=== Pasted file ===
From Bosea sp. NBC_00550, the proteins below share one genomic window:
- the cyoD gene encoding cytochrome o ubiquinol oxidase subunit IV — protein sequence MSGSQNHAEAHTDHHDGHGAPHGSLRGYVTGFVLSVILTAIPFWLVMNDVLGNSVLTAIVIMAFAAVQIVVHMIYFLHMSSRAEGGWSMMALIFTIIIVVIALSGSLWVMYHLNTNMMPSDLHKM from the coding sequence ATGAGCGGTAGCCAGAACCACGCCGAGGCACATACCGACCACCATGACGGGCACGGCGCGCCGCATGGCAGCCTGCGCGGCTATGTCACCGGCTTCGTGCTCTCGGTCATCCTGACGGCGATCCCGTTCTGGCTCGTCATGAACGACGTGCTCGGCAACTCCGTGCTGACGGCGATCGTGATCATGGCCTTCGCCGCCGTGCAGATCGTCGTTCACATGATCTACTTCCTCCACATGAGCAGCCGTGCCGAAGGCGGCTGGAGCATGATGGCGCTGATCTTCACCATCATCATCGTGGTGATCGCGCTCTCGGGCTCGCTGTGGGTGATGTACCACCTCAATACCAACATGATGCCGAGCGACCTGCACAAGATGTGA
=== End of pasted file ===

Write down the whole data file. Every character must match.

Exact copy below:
From Bosea sp. NBC_00550, the proteins below share one genomic window:
- the cyoD gene encoding cytochrome o ubiquinol oxidase subunit IV — protein sequence MSGSQNHAEAHTDHHDGHGAPHGSLRGYVTGFVLSVILTAIPFWLVMNDVLGNSVLTAIVIMAFAAVQIVVHMIYFLHMSSRAEGGWSMMALIFTIIIVVIALSGSLWVMYHLNTNMMPSDLHKM from the coding sequence ATGAGCGGTAGCCAGAACCACGCCGAGGCACATACCGACCACCATGACGGGCACGGCGCGCCGCATGGCAGCCTGCGCGGCTATGTCACCGGCTTCGTGCTCTCGGTCATCCTGACGGCGATCCCGTTCTGGCTCGTCATGAACGACGTGCTCGGCAACTCCGTGCTGACGGCGATCGTGATCATGGCCTTCGCCGCCGTGCAGATCGTCGTTCACATGATCTACTTCCTCCACATGAGCAGCCGTGCCGAAGGCGGCTGGAGCATGATGGCGCTGATCTTCACCATCATCATCGTGGTGATCGCGCTCTCGGGCTCGCTGTGGGTGATGTACCACCTCAATACCAACATGATGCCGAGCGACCTGCACAAGATGTGA